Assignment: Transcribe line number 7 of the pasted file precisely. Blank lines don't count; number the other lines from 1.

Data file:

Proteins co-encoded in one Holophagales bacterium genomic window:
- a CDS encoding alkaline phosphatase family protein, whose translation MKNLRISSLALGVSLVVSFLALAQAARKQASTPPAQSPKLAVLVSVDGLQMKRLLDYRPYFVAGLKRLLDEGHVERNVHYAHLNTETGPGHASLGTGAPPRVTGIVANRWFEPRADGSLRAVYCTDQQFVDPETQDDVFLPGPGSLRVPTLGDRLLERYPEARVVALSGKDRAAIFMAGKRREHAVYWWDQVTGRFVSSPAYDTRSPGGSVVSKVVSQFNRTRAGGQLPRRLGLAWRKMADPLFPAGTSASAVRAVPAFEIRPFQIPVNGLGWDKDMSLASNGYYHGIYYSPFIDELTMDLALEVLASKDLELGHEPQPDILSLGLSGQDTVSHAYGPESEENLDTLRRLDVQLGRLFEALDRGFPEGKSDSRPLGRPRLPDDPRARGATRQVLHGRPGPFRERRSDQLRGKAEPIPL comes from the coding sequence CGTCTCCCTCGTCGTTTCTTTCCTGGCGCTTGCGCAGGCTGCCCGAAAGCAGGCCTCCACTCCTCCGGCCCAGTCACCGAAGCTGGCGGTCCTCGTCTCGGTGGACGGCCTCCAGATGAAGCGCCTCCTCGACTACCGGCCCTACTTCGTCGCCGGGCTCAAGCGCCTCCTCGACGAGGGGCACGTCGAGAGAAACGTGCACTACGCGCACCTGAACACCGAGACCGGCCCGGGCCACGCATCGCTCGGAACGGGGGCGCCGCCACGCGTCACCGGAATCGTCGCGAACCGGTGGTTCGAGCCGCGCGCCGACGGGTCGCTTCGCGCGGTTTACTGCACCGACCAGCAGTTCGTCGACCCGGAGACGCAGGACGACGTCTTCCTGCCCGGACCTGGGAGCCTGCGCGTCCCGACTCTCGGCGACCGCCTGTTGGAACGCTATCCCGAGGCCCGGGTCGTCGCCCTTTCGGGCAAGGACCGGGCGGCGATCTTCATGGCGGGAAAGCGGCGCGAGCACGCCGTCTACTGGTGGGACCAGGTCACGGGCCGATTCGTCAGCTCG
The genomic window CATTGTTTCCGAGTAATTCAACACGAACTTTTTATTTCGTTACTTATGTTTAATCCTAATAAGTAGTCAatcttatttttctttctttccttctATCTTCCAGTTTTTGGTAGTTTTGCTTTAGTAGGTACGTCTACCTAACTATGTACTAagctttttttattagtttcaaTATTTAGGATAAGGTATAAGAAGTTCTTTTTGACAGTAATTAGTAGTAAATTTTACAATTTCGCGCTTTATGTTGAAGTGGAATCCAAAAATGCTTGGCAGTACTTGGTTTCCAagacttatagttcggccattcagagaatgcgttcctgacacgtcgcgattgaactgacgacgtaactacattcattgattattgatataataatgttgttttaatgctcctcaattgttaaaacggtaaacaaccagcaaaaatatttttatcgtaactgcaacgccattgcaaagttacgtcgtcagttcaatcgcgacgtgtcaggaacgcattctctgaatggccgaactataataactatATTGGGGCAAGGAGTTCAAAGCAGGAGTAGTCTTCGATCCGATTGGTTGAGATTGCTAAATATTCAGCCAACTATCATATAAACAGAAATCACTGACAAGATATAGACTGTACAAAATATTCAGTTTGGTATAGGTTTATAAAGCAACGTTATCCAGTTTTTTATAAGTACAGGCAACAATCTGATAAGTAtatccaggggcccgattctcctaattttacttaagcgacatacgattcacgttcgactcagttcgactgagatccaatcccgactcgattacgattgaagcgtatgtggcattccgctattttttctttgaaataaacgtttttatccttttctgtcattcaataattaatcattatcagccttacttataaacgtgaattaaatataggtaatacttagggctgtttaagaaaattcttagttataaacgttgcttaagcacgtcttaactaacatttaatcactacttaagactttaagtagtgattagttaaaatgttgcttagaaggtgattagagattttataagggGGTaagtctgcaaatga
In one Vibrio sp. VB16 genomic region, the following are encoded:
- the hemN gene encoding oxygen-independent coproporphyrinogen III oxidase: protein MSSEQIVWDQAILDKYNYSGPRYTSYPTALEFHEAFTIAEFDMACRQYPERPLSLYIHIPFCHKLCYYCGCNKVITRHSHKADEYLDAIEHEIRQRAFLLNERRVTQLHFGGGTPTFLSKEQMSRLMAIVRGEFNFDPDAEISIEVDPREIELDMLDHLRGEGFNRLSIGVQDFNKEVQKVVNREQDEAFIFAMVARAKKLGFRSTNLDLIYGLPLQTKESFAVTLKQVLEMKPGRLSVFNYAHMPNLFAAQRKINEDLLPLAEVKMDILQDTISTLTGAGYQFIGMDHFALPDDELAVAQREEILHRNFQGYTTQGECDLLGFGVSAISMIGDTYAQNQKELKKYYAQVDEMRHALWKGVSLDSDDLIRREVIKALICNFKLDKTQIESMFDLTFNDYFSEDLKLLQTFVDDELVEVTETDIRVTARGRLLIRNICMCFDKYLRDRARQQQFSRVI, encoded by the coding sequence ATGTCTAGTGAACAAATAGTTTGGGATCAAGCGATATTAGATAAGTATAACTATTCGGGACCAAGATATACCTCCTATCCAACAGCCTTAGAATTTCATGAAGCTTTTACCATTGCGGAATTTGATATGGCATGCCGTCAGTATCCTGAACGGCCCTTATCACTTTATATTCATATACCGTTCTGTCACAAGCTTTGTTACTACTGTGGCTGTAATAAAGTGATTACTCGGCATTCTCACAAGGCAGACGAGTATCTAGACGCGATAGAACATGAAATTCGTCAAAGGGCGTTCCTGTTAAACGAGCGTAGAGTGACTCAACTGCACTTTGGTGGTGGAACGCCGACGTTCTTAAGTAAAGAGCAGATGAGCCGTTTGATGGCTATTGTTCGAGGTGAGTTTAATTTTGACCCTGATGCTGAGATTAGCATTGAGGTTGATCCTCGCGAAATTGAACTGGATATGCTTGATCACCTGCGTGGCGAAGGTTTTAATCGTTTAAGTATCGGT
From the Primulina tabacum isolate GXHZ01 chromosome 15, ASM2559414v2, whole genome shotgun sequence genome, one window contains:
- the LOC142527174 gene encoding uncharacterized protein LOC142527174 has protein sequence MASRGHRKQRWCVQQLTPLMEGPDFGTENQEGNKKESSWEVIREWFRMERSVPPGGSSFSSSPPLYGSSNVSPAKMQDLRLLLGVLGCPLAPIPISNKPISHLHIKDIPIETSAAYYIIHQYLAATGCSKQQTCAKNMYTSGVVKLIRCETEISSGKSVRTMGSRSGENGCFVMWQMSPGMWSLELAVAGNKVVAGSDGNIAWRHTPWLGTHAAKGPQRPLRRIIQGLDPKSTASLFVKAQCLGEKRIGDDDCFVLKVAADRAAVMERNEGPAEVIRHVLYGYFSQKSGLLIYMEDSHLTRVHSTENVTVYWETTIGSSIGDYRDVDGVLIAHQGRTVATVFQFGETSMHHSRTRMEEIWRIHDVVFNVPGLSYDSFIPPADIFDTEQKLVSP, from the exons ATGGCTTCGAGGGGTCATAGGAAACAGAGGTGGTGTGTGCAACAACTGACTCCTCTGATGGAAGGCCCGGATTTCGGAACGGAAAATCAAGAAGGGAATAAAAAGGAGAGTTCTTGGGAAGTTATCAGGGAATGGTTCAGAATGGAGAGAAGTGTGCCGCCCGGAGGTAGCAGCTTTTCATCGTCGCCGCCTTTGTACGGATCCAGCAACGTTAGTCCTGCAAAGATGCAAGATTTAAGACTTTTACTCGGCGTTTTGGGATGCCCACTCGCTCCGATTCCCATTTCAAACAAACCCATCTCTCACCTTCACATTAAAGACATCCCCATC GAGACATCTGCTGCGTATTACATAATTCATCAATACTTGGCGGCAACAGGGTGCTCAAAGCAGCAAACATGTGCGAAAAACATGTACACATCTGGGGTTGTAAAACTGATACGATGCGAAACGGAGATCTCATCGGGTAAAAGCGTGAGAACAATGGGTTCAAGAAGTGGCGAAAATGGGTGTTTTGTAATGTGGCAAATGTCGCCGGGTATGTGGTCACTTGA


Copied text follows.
- the LOC142527174 gene encoding uncharacterized protein LOC142527174 has protein sequence MASRGHRKQRWCVQQLTPLMEGPDFGTENQEGNKKESSWEVIREWFRMERSVPPGGSSFSSSPPLYGSSNVSPAKMQDLRLLLGVLGCPLAPIPISNKPISHLHIKDIPIETSAAYYIIHQYLAATGCSKQQTCAKNMYTSGVVKLIRCETEISSGKSVRTMGSRSGENGCFVMWQMSPGMWSLELAVAGNKVVAGSDGNIAWRHTPWLGTHAAKGPQRPLRRIIQGLDPKSTASLFVKAQCLGEKRIGDDDCFVLKVAADRAAVMERNEGPAEVIRHVLYGYFSQKSGLLIYMEDSHLTRVHSTENVTVYWETTIGSSIGDYRDVDGVLIAHQGRTVATVFQFGETSMHHSRTRMEEIWRIHDVVFNVPGLSYDSFIPPADIFDTEQKLVSP, from the exons ATGGCTTCGAGGGGTCATAGGAAACAGAGGTGGTGTGTGCAACAACTGACTCCTCTGATGGAAGGCCCGGATTTCGGAACGGAAAATCAAGAAGGGAATAAAAAGGAGAGTTCTTGGGAAGTTATCAGGGAATGGTTCAGAATGGAGAGAAGTGTGCCGCCCGGAGGTAGCAGCTTTTCATCGTCGCCGCCTTTGTACGGATCCAGCAACGTTAGTCCTGCAAAGATGCAAGATTTAAGACTTTTACTCGGCGTTTTGGGATGCCCACTCGCTCCGATTCCCATTTCAAACAAACCCATCTCTCACCTTCACATTAAAGACATCCCCATC GAGACATCTGCTGCGTATTACATAATTCATCAATACTTGGCGGCAACAGGGTGCTCAAAGCAGCAAACATGTGCGAAAAACATGTACACATCTGGGGTTGTAAAACTGATACGATGCGAAACGGAGATCTCATCGGGTAAAAGCGTGAGAACAATGGGTTCAAGAAGTGGCGAAAATGGGTGTTTTGTAATGTGGCAAATGTCGCCGGGTATGTGGTCACTTGA